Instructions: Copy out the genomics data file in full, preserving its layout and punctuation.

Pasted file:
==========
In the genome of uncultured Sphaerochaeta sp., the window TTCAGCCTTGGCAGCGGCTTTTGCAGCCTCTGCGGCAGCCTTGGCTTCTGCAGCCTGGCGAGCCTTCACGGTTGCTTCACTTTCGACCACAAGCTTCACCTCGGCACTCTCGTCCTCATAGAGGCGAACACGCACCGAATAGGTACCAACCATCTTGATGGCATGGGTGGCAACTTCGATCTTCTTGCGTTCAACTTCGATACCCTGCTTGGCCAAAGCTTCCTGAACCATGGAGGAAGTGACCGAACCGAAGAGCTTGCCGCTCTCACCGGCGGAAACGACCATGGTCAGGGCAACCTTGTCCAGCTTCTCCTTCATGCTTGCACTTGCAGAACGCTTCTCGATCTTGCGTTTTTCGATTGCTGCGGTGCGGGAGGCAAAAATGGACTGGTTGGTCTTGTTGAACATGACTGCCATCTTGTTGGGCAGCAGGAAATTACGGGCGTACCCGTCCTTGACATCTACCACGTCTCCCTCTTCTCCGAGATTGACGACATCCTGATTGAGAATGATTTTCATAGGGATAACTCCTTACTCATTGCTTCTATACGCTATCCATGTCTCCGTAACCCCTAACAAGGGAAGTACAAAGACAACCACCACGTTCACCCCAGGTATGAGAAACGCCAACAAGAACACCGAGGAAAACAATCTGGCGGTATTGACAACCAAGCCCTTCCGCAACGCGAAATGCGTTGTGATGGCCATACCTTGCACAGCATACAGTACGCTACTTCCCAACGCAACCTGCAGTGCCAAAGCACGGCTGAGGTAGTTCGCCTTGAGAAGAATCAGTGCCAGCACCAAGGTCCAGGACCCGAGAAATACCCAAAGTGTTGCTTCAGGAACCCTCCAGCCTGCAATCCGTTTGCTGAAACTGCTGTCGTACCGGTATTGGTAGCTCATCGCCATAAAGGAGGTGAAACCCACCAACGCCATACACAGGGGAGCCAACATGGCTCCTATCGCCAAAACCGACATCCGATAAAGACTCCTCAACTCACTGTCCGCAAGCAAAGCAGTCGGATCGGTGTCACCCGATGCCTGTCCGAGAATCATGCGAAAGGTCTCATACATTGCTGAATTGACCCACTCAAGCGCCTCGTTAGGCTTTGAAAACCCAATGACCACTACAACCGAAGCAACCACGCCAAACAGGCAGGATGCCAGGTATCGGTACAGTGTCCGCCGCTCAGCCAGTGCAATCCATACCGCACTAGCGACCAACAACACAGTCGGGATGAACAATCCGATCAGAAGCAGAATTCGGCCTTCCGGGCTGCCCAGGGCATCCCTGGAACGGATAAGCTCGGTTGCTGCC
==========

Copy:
In the genome of uncultured Sphaerochaeta sp., the window TTCAGCCTTGGCAGCGGCTTTTGCAGCCTCTGCGGCAGCCTTGGCTTCTGCAGCCTGGCGAGCCTTCACGGTTGCTTCACTTTCGACCACAAGCTTCACCTCGGCACTCTCGTCCTCATAGAGGCGAACACGCACCGAATAGGTACCAACCATCTTGATGGCATGGGTGGCAACTTCGATCTTCTTGCGTTCAACTTCGATACCCTGCTTGGCCAAAGCTTCCTGAACCATGGAGGAAGTGACCGAACCGAAGAGCTTGCCGCTCTCACCGGCGGAAACGACCATGGTCAGGGCAACCTTGTCCAGCTTCTCCTTCATGCTTGCACTTGCAGAACGCTTCTCGATCTTGCGTTTTTCGATTGCTGCGGTGCGGGAGGCAAAAATGGACTGGTTGGTCTTGTTGAACATGACTGCCATCTTGTTGGGCAGCAGGAAATTACGGGCGTACCCGTCCTTGACATCTACCACGTCTCCCTCTTCTCCGAGATTGACGACATCCTGATTGAGAATGATTTTCATAGGGATAACTCCTTACTCATTGCTTCTATACGCTATCCATGTCTCCGTAACCCCTAACAAGGGAAGTACAAAGACAACCACCACGTTCACCCCAGGTATGAGAAACGCCAACAAGAACACCGAGGAAAACAATCTGGCGGTATTGACAACCAAGCCCTTCCGCAACGCGAAATGCGTTGTGATGGCCATACCTTGCACAGCATACAGTACGCTACTTCCCAACGCAACCTGCAGTGCCAAAGCACGGCTGAGGTAGTTCGCCTTGAGAAGAATCAGTGCCAGCACCAAGGTCCAGGACCCGAGAAATACCCAAAGTGTTGCTTCAGGAACCCTCCAGCCTGCAATCCGTTTGCTGAAACTGCTGTCGTACCGGTATTGGTAGCTCATCGCCATAAAGGAGGTGAAACCCACCAACGCCATACACAGGGGAGCCAACATGGCTCCTATCGCCAAAACCGACATCCGATAAAGACTCCTCAACTCACTGTCCGCAAGCAAAGCAGTCGGATCGGTGTCACCCGATGCCTGTCCGAGAATCATGCGAAAGGTCTCATACATTGCTGAATTGACCCACTCAAGCGCCTCGTTAGGCTTTGAAAACCCAATGACCACTACAACCGAAGCAACCACGCCAAACAGGCAGGATGCCAGGTATCGGTACAGTGTCCGCCGCTCAGCCAGTGCAATCCATACCGCACTAGCGACCAACAACACAGTCGGGATGAACAATCCGATCAGAAGCAGAATTCGGCCTTCCGGGCTGCCCAGGGCATCCCTGGAACGGATAAGCTCGGTTGCTGCC